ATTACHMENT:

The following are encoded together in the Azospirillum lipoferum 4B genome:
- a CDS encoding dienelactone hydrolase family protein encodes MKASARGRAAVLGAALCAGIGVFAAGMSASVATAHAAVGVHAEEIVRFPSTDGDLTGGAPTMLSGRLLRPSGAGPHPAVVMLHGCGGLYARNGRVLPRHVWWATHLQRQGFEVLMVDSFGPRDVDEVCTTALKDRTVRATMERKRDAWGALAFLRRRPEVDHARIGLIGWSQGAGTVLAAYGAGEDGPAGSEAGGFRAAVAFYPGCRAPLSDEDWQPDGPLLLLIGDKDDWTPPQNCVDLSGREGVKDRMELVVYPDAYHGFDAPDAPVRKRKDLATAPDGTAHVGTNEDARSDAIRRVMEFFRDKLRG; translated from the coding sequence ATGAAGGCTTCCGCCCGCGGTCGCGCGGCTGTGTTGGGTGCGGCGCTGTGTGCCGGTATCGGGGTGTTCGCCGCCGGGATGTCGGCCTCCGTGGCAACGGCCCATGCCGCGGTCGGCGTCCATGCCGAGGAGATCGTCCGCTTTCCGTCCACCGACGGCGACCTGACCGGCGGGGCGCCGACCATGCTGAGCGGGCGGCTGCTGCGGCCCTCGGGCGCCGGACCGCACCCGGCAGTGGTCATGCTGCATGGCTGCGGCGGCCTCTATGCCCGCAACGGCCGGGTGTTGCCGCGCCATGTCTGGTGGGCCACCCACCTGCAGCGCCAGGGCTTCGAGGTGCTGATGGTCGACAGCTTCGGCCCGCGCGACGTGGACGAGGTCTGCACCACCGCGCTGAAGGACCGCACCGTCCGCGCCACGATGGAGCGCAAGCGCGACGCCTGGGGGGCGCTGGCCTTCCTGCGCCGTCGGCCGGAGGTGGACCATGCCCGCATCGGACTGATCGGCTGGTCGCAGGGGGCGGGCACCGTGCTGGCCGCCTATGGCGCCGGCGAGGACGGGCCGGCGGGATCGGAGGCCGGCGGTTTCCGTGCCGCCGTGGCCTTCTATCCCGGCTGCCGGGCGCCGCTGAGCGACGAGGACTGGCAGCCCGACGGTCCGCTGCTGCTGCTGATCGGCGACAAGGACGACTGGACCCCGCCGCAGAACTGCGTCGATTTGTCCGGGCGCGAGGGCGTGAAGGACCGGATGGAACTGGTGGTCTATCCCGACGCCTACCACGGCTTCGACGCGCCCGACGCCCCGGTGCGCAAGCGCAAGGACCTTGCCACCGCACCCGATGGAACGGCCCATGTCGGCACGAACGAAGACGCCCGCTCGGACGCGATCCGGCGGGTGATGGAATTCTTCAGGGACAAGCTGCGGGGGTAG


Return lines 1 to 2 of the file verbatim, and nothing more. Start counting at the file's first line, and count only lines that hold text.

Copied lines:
The following are encoded together in the Azospirillum lipoferum 4B genome:
- a CDS encoding dienelactone hydrolase family protein encodes MKASARGRAAVLGAALCAGIGVFAAGMSASVATAHAAVGVHAEEIVRFPSTDGDLTGGAPTMLSGRLLRPSGAGPHPAVVMLHGCGGLYARNGRVLPRHVWWATHLQRQGFEVLMVDSFGPRDVDEVCTTALKDRTVRATMERKRDAWGALAFLRRRPEVDHARIGLIGWSQGAGTVLAAYGAGEDGPAGSEAGGFRAAVAFYPGCRAPLSDEDWQPDGPLLLLIGDKDDWTPPQNCVDLSGREGVKDRMELVVYPDAYHGFDAPDAPVRKRKDLATAPDGTAHVGTNEDARSDAIRRVMEFFRDKLRG; translated from the coding sequence ATGAAGGCTTCCGCCCGCGGTCGCGCGGCTGTGTTGGGTGCGGCGCTGTGTGCCGGTATCGGGGTGTTCGCCGCCGGGATGTCGGCCTCCGTGGCAACGGCCCATGCCGCGGTCGGCGTCCATGCCGAGGAGATCGTCCGCTTTCCGTCCACCGACGGCGACCTGACCGGCGGGGCGCCGACCATGCTGAGCGGGCGGCTGCTGCGGCCCTCGGGCGCCGGACCGCACCCGGCAGTGGTCATGCTGCATGGCTGCGGCGGCCTCTATGCCCGCAACGGCCGGGTGTTGCCGCGCCATGTCTGGTGGGCCACCCACCTGCAGCGCCAGGGCTTCGAGGTGCTGATGGTCGACAGCTTCGGCCCGCGCGACGTGGACGAGGTCTGCACCACCGCGCTGAAGGACCGCACCGTCCGCGCCACGATGGAGCGCAAGCGCGACGCCTGGGGGGCGCTGGCCTTCCTGCGCCGTCGGCCGGAGGTGGACCATGCCCGCATCGGACTGATCGGCTGGTCGCAGGGGGCGGGCACCGTGCTGGCCGCCTATGGCGCCGGCGAGGACGGGCCGGCGGGATCGGAGGCCGGCGGTTTCCGTGCCGCCGTGGCCTTCTATCCCGGCTGCCGGGCGCCGCTGAGCGACGAGGACTGGCAGCCCGACGGTCCGCTGCTGCTGCTGATCGGCGACAAGGACGACTGGACCCCGCCGCAGAACTGCGTCGATTTGTCCGGGCGCGAGGGCGTGAAGGACCGGATGGAACTGGTGGTCTATCCCGACGCCTACCACGGCTTCGACGCGCCCGACGCCCCGGTGCGCAAGCGCAAGGACCTTGCCACCGCACCCGATGGAACGGCCCATGTCGGCACGAACGAAGACGCCCGCTCGGACGCGATCCGGCGGGTGATGGAATTCTTCAGGGACAAGCTGCGGGGGTAG